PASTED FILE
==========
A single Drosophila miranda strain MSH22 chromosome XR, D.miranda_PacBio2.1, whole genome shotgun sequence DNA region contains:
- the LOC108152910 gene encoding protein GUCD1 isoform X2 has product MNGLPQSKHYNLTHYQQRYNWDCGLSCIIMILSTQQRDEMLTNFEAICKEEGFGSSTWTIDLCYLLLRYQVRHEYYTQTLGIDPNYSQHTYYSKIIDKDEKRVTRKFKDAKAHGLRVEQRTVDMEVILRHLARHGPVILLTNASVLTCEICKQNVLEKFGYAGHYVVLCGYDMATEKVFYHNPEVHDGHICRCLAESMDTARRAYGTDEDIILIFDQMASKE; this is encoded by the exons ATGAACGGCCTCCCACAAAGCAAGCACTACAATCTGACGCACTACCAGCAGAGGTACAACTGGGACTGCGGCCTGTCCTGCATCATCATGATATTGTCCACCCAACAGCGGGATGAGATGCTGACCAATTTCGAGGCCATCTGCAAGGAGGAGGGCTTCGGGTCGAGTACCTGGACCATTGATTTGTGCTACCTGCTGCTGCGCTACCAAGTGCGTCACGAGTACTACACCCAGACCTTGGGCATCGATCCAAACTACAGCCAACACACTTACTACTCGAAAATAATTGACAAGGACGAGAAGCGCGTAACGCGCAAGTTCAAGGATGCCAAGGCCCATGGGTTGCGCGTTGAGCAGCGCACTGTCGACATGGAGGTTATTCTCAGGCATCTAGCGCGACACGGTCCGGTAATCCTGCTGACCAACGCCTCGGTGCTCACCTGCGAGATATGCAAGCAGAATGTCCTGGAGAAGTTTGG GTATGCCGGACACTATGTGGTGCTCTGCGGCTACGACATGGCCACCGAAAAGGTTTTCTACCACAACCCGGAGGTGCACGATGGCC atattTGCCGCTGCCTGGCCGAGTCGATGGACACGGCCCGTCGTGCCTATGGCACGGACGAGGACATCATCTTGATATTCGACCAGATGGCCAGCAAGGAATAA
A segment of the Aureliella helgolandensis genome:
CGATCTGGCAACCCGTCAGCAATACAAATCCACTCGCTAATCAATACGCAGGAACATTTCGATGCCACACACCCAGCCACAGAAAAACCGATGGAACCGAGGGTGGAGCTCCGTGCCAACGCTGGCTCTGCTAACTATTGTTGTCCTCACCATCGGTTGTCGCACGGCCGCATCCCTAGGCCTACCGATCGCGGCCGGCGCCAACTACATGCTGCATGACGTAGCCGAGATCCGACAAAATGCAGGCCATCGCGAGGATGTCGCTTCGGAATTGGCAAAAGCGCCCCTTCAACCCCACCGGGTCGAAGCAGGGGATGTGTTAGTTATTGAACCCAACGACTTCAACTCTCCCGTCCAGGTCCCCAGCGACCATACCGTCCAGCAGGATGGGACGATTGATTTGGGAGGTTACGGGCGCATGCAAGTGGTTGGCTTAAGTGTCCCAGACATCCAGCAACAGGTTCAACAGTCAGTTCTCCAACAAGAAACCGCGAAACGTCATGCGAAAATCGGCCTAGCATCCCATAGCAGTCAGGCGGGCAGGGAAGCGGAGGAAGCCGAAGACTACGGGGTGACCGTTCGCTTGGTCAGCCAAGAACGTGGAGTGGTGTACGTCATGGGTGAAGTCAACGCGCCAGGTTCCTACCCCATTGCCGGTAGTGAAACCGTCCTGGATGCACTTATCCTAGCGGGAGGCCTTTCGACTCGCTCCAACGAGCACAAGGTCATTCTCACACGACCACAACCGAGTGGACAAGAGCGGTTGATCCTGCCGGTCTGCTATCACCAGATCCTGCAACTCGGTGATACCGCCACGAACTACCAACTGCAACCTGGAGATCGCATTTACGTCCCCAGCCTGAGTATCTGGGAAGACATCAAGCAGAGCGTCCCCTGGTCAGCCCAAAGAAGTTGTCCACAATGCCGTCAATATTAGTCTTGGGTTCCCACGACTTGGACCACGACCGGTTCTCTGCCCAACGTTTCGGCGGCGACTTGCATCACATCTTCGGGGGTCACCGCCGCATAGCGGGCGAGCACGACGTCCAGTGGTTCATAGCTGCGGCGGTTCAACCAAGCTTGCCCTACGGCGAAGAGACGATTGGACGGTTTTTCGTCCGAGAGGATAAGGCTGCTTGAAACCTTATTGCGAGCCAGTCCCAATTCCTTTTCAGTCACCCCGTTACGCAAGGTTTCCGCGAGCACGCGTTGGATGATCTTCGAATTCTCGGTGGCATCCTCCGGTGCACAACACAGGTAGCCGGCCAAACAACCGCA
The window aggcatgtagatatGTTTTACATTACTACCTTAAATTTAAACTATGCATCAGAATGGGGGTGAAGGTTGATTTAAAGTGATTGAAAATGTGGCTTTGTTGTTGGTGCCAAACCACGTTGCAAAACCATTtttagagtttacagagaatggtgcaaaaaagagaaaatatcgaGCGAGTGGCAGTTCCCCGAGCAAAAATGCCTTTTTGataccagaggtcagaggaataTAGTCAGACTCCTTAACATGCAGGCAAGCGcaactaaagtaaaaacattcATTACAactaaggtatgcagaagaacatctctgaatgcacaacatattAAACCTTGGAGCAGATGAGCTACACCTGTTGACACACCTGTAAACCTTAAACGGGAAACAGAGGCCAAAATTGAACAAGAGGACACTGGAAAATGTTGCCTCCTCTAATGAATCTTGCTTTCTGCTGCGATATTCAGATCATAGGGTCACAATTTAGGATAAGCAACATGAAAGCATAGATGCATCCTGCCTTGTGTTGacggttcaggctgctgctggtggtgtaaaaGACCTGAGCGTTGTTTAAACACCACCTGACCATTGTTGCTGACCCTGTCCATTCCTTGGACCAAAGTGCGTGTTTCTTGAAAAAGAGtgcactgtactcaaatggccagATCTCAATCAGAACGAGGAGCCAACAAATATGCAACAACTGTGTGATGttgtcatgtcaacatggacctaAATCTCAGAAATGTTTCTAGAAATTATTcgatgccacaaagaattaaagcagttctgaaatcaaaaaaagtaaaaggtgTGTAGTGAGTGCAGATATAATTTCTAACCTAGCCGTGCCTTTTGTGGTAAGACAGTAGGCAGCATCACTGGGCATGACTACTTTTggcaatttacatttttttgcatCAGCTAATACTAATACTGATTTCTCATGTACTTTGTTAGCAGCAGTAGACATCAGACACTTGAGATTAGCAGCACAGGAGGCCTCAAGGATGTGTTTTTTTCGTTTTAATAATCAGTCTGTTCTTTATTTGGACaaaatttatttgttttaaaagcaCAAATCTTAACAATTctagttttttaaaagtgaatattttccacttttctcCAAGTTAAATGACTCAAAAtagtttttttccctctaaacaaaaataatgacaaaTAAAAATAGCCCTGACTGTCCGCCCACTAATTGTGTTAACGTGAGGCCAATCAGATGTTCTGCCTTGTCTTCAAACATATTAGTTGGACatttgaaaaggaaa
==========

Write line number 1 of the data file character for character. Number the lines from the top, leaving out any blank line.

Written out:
A single Drosophila miranda strain MSH22 chromosome XR, D.miranda_PacBio2.1, whole genome shotgun sequence DNA region contains: